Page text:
The Seeds essential garage rockThe SeedsThe Seeds
(1966; GNP Crescendo)

The Seeds are a bit atypical in the context of this list, as their particular style of guitar-driven rock had one foot in the style of The Sonics or The Yardbirds, and the other in the Los Angeles psych/folk-rock sound of bands like The Byrds and Love. Their signature song, “Pushin’ Too Hard,” is proof enough of how weirdly awesome that turns out to be in practice. It’s somewhere between “Paint it Black” and “Eight Miles High,” with a pent-up energy that’s bottled up and never fully explodes. In fact, the stranger the sound, the more impressive the result for The Seeds, be it the drunken riffs of “Can’t Seem to Make You Mine” or the twisted, pumping calliope-like organ sound of “Girl I Want You.” Maybe their drugs were more potent, or maybe there was something about Los Angeles in the ’60s, but The Seeds were in a class of their own. – JT


essential garage rock Count FiveCount FivePsychotic Reaction
(1966; Double Shot)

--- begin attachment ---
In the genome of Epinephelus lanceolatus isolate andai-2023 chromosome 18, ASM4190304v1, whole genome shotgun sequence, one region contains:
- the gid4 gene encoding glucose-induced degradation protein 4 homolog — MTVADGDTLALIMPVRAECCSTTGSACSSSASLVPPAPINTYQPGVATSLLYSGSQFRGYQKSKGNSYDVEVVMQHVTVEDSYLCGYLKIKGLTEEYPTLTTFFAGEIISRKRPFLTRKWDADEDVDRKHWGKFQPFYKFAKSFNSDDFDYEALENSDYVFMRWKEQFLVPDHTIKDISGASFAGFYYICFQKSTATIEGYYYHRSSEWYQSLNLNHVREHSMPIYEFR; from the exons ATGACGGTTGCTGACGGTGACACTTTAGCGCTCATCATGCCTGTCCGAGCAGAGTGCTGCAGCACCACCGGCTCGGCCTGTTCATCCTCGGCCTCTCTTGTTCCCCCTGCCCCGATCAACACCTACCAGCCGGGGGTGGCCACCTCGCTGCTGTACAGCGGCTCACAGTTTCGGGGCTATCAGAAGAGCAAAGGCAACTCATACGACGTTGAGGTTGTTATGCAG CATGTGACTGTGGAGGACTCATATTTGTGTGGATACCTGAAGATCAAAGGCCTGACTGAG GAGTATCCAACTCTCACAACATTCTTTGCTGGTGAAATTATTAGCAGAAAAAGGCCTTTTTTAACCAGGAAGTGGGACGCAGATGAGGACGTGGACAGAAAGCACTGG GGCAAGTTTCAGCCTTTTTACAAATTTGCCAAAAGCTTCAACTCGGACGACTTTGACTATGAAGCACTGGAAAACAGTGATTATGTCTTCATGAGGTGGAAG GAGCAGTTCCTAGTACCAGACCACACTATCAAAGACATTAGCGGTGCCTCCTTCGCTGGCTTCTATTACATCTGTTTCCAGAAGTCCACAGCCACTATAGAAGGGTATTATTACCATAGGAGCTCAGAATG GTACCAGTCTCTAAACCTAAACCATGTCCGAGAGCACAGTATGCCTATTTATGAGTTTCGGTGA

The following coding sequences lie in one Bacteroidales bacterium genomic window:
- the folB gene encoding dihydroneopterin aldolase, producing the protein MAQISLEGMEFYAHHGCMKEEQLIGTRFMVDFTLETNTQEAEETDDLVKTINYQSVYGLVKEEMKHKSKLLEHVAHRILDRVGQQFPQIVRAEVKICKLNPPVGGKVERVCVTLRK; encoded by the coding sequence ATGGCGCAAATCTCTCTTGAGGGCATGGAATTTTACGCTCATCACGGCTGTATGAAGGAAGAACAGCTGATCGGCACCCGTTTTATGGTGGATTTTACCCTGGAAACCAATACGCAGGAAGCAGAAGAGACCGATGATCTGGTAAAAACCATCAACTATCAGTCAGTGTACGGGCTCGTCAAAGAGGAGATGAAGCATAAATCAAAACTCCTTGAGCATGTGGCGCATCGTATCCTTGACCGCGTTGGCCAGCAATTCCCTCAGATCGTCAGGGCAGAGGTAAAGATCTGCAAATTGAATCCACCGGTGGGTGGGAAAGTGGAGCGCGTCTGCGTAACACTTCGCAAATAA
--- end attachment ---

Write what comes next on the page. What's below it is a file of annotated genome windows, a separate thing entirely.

The problem with giving The Count Five’s lone LP Psychotic Reaction a full airing is that you you nod along in a perfunctory manner until you get to the title track. And when the 29-minute album is over, you just want listen to the band’s classic single on repeat. It’s surely a sane reaction. Still, with some musicheads, there’s a desire to return to overlooked and forgotten albums by one-hit wonders in search of something shiny in a since abandoned mine. But with the Count Five, disapointingly, there’s not much to extract. The best song that’s not “Psychotic Reaction” is the ironic stomper “Peace Of Mind,” with its out of breath vocals and sonar-ping guitar is anything but pacific. It’s been said that the album was a rush-job, so, charitably, the Psychotic Reaction feels unfinished. That’s evident on the hack-Beatles weeper “She’s Fine,” and the promising rocker “The World.” Irish-born guitar player John Byrne’s British Isles upbringing likely influenced the subject of the leadoff track, “Double Decker Bus,” which despite a pleasing mid-song freak-out goes nowhere in particular. There’s two Who covers — “My Generation” and “Out in the Streets” — that don’t make rank and have slipped from memory. There’s a case to be made that the band’s true “lost” song is the sneering, pre-Ramones thrash outtake “Teeny Bopper, Teeny Bopper,” which appeared as on a retrospective released in 1994. The Count Five’s legacy in pop music was, however, mythologized by the American rock writer Lester Bangs, who in the 1970s made up a career’s worth of fictional albums for the band, including the inspired Carburetor Dung, and Snowflakes Falling On The International Dateline. “Psychotic Reaction,” the song, is most certainly the real thing and an rightly a precious stone 50 years on. – SC